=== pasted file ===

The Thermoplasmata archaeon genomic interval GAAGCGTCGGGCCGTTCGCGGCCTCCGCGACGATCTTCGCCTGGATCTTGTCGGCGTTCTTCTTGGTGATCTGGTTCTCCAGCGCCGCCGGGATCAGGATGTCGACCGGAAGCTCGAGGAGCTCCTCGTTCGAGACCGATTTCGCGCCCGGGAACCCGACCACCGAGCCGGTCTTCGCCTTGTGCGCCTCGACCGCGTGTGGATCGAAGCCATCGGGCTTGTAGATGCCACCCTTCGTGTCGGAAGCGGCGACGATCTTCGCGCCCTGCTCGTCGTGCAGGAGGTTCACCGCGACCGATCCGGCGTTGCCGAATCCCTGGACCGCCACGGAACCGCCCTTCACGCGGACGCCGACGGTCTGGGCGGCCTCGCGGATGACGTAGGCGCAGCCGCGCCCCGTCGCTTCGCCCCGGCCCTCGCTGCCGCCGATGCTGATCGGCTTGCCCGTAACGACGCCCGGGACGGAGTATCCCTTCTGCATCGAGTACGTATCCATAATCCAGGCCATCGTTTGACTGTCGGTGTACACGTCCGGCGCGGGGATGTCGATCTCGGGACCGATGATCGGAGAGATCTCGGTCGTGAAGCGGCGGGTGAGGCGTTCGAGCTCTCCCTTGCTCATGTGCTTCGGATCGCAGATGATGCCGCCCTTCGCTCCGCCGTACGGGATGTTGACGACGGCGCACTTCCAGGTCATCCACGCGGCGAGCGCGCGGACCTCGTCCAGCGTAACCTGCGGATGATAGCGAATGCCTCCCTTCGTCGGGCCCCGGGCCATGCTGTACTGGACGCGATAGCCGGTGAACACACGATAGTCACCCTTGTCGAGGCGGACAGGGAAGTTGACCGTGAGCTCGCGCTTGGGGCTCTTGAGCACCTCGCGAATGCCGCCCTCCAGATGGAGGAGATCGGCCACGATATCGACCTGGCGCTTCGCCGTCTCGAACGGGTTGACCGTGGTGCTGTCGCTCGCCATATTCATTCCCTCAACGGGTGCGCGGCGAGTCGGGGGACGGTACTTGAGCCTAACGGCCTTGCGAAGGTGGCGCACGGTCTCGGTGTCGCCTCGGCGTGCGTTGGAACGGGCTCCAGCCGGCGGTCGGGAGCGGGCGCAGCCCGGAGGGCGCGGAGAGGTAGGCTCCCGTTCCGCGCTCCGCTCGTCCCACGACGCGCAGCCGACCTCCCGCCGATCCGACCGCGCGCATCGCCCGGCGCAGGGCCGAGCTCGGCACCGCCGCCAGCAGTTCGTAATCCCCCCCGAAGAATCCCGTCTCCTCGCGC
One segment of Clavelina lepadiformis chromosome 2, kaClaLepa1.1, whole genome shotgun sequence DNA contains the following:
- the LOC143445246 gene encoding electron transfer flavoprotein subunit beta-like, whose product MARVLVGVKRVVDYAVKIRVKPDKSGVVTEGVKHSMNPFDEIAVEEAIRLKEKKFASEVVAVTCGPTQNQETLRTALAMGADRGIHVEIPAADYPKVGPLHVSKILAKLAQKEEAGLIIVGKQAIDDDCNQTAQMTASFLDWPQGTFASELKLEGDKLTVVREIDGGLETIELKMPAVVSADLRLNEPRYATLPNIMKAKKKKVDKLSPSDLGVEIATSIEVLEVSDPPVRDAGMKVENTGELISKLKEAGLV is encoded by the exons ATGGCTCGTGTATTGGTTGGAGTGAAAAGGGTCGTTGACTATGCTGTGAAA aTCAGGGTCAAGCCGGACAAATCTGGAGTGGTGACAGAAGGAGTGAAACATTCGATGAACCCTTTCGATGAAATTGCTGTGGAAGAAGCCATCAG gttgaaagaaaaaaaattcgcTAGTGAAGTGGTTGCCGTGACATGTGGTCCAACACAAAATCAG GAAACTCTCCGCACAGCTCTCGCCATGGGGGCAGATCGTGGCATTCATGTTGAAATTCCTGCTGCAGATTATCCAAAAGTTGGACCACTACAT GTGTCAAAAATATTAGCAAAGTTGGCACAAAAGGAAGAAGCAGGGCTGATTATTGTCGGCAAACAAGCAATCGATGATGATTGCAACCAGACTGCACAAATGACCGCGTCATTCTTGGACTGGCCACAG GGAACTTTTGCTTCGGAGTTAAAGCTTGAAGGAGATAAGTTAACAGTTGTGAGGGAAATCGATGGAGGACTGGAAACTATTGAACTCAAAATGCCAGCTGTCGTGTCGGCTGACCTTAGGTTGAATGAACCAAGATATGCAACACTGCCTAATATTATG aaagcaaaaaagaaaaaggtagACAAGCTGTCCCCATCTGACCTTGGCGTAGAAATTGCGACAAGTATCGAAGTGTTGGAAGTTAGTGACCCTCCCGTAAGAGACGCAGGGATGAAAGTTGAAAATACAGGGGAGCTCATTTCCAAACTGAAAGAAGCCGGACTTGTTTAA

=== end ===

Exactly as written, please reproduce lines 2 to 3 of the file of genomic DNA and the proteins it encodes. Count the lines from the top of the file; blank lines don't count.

One segment of Clavelina lepadiformis chromosome 2, kaClaLepa1.1, whole genome shotgun sequence DNA contains the following:
- the LOC143445246 gene encoding electron transfer flavoprotein subunit beta-like, whose product MARVLVGVKRVVDYAVKIRVKPDKSGVVTEGVKHSMNPFDEIAVEEAIRLKEKKFASEVVAVTCGPTQNQETLRTALAMGADRGIHVEIPAADYPKVGPLHVSKILAKLAQKEEAGLIIVGKQAIDDDCNQTAQMTASFLDWPQGTFASELKLEGDKLTVVREIDGGLETIELKMPAVVSADLRLNEPRYATLPNIMKAKKKKVDKLSPSDLGVEIATSIEVLEVSDPPVRDAGMKVENTGELISKLKEAGLV is encoded by the exons ATGGCTCGTGTATTGGTTGGAGTGAAAAGGGTCGTTGACTATGCTGTGAAA aTCAGGGTCAAGCCGGACAAATCTGGAGTGGTGACAGAAGGAGTGAAACATTCGATGAACCCTTTCGATGAAATTGCTGTGGAAGAAGCCATCAG gttgaaagaaaaaaaattcgcTAGTGAAGTGGTTGCCGTGACATGTGGTCCAACACAAAATCAG GAAACTCTCCGCACAGCTCTCGCCATGGGGGCAGATCGTGGCATTCATGTTGAAATTCCTGCTGCAGATTATCCAAAAGTTGGACCACTACAT GTGTCAAAAATATTAGCAAAGTTGGCACAAAAGGAAGAAGCAGGGCTGATTATTGTCGGCAAACAAGCAATCGATGATGATTGCAACCAGACTGCACAAATGACCGCGTCATTCTTGGACTGGCCACAG GGAACTTTTGCTTCGGAGTTAAAGCTTGAAGGAGATAAGTTAACAGTTGTGAGGGAAATCGATGGAGGACTGGAAACTATTGAACTCAAAATGCCAGCTGTCGTGTCGGCTGACCTTAGGTTGAATGAACCAAGATATGCAACACTGCCTAATATTATG aaagcaaaaaagaaaaaggtagACAAGCTGTCCCCATCTGACCTTGGCGTAGAAATTGCGACAAGTATCGAAGTGTTGGAAGTTAGTGACCCTCCCGTAAGAGACGCAGGGATGAAAGTTGAAAATACAGGGGAGCTCATTTCCAAACTGAAAGAAGCCGGACTTGTTTAA